The Ford Edge ST landed with much fanfare. A big splash from Ford. An ad campaign that championed its performance and, heck, one Hollywood company turned it into a legitimate, high-speed camera car.

But we all know that the ST badge stands for Ford Performance – as emblazoned on the door sills of this Edge ST – so any Ford with these letters must be impressive because the ST badge has been built on a reputation for performance.

I think the Ford Fiesta ST is the best car Ford’s produced in recent memory. Light, powerful, and fun to drive. It’s a legitimate hot hatch and I wish they would continue to build it, but it seems small car buyers are looking for something other than hot hatches, which is a shame because they’ll never know the joy of driving one of these little firecrackers.

On the other hand, I was never a fan of the Focus ST. For a larger car than the Fiesta, the interior should be more voluminous and its seating position less compromised. Plus, the 2.0-litre turbo consistently overtaxed the front tires, leaving the faux-limited slip diff, brake-based system clawing at the front rotors anytime you had a hint of wheelspin. That meant every time I got out of the car, I’d smell brakes. Annoying to say the least, particularly when both VW and Honda offered legitimate limited slip diffs in competitive product.

On the other hand, Ford is the same company that produces the GT supercar and a range of thrilling Mustangs, so when this Edge ST was announced – and advertised with the promise of performance and handling – I knew I had to drive it.

Plus, it’s made in Oakville, Ontario, and I always like to root for the home team. As it turned out with my timing, I ended up taking the Edge ST for a bit of a road trip and was able to fully evaluate this hot dog of a crossover.

At first glance, there are plenty of ST badges outside and in, making it glaringly obvious that this is the ST and not your normal Edge. Over the regular Edge models, the ST adds a few bits of bodywork and black trim for a more sporting appearance, your choice of 20- or 21-inch wheels, an exhaust that has a sport mode, optional larger front rotors, a more sporting suspension, and the EcoBoost 2.7-litre, twin-turbo V6.

Of course, the key consideration is that twin turbo V6 because this is the only way to get a V6 in an Edge these days, as all other models are fitted with the proven 2.0-litre turbo four. In the Edge ST, it produces a wonderful 335 horsepower and an exceptional 380 pounds of torque, which makes daily driving chores a cakewalk. Making a quick pass around a slower car or getting up to highway speeds is no stress with all of that torque.

The interior isn’t considerably different than a regular Edge. There’s plenty of space in both rows and under the hatch, and both rows are exceptionally comfortable, even for stretches of hundreds of kilometres. The ST’s huggy-spec seats are aggressively bolstered, perhaps an attempt at the promise of performance, but they cross over to the unnecessary side of the line.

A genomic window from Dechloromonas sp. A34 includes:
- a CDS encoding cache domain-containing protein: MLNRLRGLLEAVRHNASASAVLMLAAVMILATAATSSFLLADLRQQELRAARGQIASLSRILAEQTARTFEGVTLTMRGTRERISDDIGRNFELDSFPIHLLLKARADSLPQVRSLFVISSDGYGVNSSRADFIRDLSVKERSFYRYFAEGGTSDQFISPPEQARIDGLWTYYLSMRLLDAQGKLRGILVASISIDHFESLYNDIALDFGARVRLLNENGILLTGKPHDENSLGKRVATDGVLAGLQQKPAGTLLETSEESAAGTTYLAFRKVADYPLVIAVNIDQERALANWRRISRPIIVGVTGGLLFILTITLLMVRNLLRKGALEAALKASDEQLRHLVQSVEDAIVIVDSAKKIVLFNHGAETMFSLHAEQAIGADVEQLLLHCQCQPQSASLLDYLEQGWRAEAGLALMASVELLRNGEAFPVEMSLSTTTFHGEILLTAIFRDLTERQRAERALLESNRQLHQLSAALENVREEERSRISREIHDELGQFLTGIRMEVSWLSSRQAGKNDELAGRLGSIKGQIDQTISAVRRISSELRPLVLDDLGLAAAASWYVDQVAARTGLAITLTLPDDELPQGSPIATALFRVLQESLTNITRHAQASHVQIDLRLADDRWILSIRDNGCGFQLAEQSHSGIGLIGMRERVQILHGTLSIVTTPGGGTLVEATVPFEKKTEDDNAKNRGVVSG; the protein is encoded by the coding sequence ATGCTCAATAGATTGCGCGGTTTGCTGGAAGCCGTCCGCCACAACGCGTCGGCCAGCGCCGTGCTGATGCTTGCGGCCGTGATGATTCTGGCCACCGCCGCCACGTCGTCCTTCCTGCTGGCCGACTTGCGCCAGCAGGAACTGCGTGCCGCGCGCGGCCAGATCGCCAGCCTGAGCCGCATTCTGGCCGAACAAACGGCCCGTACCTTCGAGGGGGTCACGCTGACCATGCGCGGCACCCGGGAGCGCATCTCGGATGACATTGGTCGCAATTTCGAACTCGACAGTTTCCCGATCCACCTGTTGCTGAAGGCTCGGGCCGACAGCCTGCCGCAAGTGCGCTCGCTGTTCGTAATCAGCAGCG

The seating position is quite alright, even though the wheel is not as vertical as I’d like, and visibility is excellent. Ford’s interfaces are always straightforward and the displays are similarly forthright. Even the dial shifter works well and there is plenty of storage throughout the cabin.

Devouring road miles in quiet comfort is the Edge ST’s strong suit. Even the ADAS bits – the adaptive cruise and lane keep assist – work exceptionally well, taking some anxiety out of a long road trip.

In a straight line, this Edge ST is a quick little crossover when needed. The rest of the time, it’s remarkably fuel efficient and, for the first time in a long time, I was able to achieve fuel consumption numbers close the official rating. The government says the Edge ST is rated at 12.7 city and 9.2 highway. After my road trip, the ST settled in at a final average 9.8 litres per 100 kilometres. That’s remarkable efficiency, as I’m no hypermiler.

As for the Edge ST’s handling, that’s another story. It has more overall grip than any other Edge and its body and wheel control is quite good around town or on back roads, which actually makes it pleasant to drive. However, driving this ST at the limit is not rewarding.

Feedback from the steering and chassis is perfectly numb, and if you’ve exceeded its limits, as I did in the rain, you have to rely on your wits and your vision to haul it back under control. Not to worry, though, because I explored the ST beyond its limits in the name of science and its stability control will do a fine job keeping you safe.

While the Edge ST will cut a solid line through a corner, it’s nowhere near as fun as it is in a Mustang – or even a Fiesta ST.

In some ways, I wish they’d call this anything else other than an ST. For me, the ST line holds so much promise of performance that it’s disappointing that this Edge ST isn’t as confident a handler as it is a straight line hustler.

Still, the ST is the only way to get the big EcoBoost V6 in the Edge and, if that’s your jam, then this is a much more compelling option than the endless number of dull crossovers on the market. It does everything that an Edge does, but with a little more speed and a bit more style.

2019 Ford Edge ST
Base Price: $49,199
As Tested: $53,299, including options, less current incentives, and $1,850 delivery
Drivetrain: 2.7-litre, twin-turbocharged V6, 335 horsepower, 380 lb-ft, 8-speed automatic transmission, all-wheel drive
Performance: 9.8 litres per 100 km in mostly highway driving
The VVUZZ Verdict: A quick, competent, and efficient crossover that doesn’t quite live up to its badge.

 

Images courtesy of Ford.

Published on May 22, 2019